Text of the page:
(Old English: a suffix meaning, characteristic of, like, tending to; of or relating to, from; somewhat, approximately; or a verb ending)
A suffix used to form adjectives from nouns and from adjectives. It refers to "relation, resemblance, similarity", and sometimes has a diminutive force; such as, "selfish, boyish, brutish; whitish, somewhat white".
A verb ending, originally appearing in certain verbs of French origin; such as, "abolish, cherish, finish, furnish, garnish", and "impoverish".
2. To pass away or disappear.
3. To suffer destruction or ruin.
4. To suffer spiritual death.
5. "Perish the thought", may it never happen; used facetiously or as an afterthought of foreboding.
2. The language of the Picts, of uncertain affiliation, known chiefly from place names and extinct by the tenth century.
2. To issue (printed or otherwise reproduced textual or graphic material, computer software, etc.) for sale or distribution to the public.
3. To announce formally or officially to the public; to proclaim; to promulgate.
4. To make publicly or generally known.
5. To issue newspapers, books, computer software, etc.; to engage in publishing.
6. To have one's work published or to be the writer or author of published works or a work.
7. To prepare and issue for public distribution or sale.
Publishing is an industry concerned with the production of literature or information; including, the function of making information available for public view. In some situations, authors may be their own publishers.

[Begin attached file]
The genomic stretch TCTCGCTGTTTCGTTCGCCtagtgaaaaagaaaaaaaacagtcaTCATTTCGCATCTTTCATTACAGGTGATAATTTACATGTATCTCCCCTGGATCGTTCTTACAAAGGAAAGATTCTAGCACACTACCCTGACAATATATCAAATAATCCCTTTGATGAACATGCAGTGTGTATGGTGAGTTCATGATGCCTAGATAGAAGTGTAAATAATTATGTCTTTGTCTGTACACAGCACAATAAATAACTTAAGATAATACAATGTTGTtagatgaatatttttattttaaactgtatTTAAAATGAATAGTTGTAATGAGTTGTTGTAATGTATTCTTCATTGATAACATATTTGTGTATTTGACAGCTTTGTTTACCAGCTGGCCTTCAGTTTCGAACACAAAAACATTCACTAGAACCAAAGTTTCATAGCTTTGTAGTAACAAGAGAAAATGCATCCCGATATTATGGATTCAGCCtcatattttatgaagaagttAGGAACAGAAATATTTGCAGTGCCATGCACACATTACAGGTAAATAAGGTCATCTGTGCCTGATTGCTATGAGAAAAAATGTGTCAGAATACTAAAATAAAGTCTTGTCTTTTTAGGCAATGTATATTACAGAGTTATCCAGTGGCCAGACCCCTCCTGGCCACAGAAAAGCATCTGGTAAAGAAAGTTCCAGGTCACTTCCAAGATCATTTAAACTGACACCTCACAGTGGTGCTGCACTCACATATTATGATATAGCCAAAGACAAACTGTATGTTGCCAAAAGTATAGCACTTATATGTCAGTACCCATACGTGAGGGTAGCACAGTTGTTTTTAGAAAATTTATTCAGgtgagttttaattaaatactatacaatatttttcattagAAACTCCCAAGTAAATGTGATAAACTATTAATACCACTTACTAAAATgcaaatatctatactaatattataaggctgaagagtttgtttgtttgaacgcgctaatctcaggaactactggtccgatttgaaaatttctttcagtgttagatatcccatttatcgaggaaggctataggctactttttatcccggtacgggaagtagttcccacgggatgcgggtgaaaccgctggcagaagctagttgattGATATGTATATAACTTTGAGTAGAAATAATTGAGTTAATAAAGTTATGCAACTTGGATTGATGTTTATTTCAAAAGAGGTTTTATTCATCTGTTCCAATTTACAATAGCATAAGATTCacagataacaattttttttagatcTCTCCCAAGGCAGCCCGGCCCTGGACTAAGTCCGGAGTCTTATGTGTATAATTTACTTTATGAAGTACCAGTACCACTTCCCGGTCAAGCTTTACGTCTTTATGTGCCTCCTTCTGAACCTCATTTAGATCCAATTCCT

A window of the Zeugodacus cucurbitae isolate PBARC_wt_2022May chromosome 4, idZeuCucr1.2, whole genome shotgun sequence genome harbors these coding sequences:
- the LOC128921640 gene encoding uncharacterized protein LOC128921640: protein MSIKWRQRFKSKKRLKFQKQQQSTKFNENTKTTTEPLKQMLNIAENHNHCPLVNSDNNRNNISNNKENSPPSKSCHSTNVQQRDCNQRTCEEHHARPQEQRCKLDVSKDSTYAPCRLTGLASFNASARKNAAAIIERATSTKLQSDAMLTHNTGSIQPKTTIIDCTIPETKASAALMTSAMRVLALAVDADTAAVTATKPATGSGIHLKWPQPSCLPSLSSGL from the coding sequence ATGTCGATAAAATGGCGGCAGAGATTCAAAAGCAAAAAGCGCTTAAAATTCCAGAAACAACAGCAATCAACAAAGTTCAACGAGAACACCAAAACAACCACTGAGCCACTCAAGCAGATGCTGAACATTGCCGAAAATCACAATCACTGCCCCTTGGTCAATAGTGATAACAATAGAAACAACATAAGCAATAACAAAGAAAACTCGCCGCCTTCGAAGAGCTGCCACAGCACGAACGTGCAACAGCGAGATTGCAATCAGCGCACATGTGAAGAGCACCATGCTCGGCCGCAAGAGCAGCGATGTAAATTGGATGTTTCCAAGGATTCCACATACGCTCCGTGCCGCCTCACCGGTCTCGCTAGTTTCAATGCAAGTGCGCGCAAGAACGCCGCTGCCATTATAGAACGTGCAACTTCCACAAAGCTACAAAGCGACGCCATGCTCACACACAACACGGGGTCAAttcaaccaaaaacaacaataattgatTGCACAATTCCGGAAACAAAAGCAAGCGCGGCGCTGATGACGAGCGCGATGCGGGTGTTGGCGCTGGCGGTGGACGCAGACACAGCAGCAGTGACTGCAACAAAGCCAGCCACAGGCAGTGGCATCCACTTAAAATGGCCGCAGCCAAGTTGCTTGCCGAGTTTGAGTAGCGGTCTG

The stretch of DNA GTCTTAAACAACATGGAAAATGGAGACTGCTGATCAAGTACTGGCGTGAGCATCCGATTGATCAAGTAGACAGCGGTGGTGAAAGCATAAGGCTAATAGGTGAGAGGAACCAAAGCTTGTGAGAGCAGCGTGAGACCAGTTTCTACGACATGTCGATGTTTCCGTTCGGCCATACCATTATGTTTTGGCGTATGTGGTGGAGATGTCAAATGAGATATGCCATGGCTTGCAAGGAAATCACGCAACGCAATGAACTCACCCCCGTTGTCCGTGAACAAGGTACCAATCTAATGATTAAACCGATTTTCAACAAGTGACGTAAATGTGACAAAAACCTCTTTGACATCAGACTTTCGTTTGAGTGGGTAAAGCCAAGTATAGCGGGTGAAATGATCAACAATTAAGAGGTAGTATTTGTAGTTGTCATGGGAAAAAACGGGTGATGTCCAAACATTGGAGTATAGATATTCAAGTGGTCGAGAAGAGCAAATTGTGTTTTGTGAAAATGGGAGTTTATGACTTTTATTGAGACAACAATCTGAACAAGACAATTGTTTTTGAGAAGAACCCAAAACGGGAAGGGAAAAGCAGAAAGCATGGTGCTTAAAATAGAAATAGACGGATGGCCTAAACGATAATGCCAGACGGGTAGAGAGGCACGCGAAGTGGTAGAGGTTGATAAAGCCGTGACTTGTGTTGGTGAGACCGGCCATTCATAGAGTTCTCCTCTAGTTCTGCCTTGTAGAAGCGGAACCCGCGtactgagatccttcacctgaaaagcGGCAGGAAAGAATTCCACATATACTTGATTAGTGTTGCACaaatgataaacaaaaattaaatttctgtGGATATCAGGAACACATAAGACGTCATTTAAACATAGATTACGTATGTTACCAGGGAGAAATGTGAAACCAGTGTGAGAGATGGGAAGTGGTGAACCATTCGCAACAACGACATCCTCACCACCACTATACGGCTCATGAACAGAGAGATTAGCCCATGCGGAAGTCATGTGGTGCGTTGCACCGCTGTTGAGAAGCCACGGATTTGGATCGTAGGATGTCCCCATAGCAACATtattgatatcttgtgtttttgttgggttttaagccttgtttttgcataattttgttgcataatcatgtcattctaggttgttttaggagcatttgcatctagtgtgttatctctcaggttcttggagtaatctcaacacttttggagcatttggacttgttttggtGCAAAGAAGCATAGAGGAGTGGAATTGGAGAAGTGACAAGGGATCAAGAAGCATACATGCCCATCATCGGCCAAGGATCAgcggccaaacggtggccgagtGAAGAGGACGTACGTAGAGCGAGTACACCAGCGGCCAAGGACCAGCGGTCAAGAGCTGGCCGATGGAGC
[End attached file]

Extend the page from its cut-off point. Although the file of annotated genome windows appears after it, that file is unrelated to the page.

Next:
Traditionally, publishing refers to the distribution of printed works; such as, books and newspapers. With the existence of digital information systems and the internet, the scope of publishing has expanded to include websites, blogs, etc.
As a business, publishing includes the development, marketing, production, and the distribution of newspapers, magazines, books, literary works, musical works, software, and other works dealing with information for the public, or people in general, or for specific groups.
2. To force an individual into a sexual act against that person's will or desire: The police report noted that poor Celia had been ravished by a gang of unmerciful rebels.
3. To be highly emotional about something: Harriet was ravished by the view of the valley from the pinnacle of the mountain.
4. Etymology: from Middle English, "to seize, to take away by violence"; from Middle French raviss-, stem of ravir; ultimately from Latin rapere, "to seize, to rob".
2. A quarrelsome, ill-tempered disposition.
2. The Romance language of the largest part of Spain and most of Central and South America.
2. Fiercely cruel; bloodthirsty, relentless.